This question comes up often, and for good reason. One form of logic dictates that greater interest in options must translate to greater buy and sell activity in stocks. This is not necessarily true.
If you are using synthetic positions to take advantage of stock price movement, isn't that the same thing as stock movement? No. Just as shorting stock does not affect whether or not share price declines, trading in options doesn't affect stock prices directly simply because the options are traded. It really doesn't matter how many different option strategies you employ. Trading in options is truly a side play and has no affect on supply and demand for shares, among either buyers or sellers.
One exception to this: There is a tendency for stock prices to gravitate to the closest strike near expiration, known as "pinning to the strike." But even this is only a temporary effect caused by trading with options strikes in mind. Once expired, the options do not affect stock prices any more.
Even the volatility aspect of options is far removed from stock price behavior. Implied volatility (IV) is an estimate of future value and not a reflection (directly at least) of how options affect stock prices. It works in the opposite direction. Historical volatility of stocks, which is calculated specifically, dictates the volatility in options prices and it makes sense to pay attention to this aspect of stock prices in order to better understand option volatility, not so much as an estimate of future changes, but to better understand today's risk and opportunity levels.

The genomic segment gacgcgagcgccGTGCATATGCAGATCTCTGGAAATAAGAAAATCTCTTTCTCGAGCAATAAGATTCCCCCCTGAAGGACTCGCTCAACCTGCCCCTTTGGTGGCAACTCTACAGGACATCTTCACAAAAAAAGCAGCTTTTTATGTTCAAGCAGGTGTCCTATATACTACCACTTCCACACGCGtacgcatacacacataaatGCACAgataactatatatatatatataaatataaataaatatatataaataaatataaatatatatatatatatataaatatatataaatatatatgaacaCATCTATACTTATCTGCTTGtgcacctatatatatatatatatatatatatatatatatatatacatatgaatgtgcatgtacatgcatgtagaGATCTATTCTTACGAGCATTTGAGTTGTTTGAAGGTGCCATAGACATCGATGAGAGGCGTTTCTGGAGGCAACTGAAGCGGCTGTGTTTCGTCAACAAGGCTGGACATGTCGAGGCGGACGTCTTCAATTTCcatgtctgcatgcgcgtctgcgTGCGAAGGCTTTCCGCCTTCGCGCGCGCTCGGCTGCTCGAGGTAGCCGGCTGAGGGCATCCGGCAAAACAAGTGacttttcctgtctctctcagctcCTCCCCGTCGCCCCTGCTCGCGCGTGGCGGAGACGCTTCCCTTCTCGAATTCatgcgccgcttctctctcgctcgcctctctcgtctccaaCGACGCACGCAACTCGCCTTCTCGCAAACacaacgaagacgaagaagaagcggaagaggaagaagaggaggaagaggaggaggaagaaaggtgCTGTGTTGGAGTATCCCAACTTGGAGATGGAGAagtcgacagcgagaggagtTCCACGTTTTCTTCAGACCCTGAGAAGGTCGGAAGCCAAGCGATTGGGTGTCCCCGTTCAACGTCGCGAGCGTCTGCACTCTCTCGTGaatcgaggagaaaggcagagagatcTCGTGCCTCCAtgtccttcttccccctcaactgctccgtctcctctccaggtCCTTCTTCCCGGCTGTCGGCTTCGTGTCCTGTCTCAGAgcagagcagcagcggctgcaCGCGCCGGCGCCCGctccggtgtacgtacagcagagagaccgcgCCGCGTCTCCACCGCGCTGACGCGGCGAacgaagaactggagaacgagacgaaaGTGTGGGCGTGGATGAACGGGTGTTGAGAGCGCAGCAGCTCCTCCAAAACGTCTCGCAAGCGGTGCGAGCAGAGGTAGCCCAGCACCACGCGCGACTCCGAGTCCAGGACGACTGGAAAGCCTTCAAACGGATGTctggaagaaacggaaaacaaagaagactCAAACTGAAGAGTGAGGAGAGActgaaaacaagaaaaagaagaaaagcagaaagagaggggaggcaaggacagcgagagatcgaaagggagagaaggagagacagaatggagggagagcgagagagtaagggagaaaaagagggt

Historical volatility reflects market forces, of course. But it also reflects fundamental volatility itself. In this respect, the fundamental trends (including earnings, dividends, and debt management, among other trends) directly affect the technical side and historical volatility. That, in turn, affects option premium and volatility. So the real cause and effect starts with the fundamentals, then to historical volatility, and finally to options volatility.
There is much more to options valuation, of course. This includes the moneyness of each option contract, time remaining to expiration, and even the expectation of earnings surprises.
It's important to recognize what options are and how they work within the market. They can work for speculation only, or as conservative tools for portfolio management. A lot of factors are at play in determining risk and volatility. It is a mistake to assume any single factor is at work. Options valuation is the result of stock price behavior. But affecting the stock price? No.
Michael Thomsett blogs at TheStreet.com, Seeking Alpha, and several other sites. He has been trading options for 35 years. He also teaches on the Candlestick Forum website. To check membership, go to Candlestick Forum membership. His new book can be viewed at tinyurl.com/z44kzlu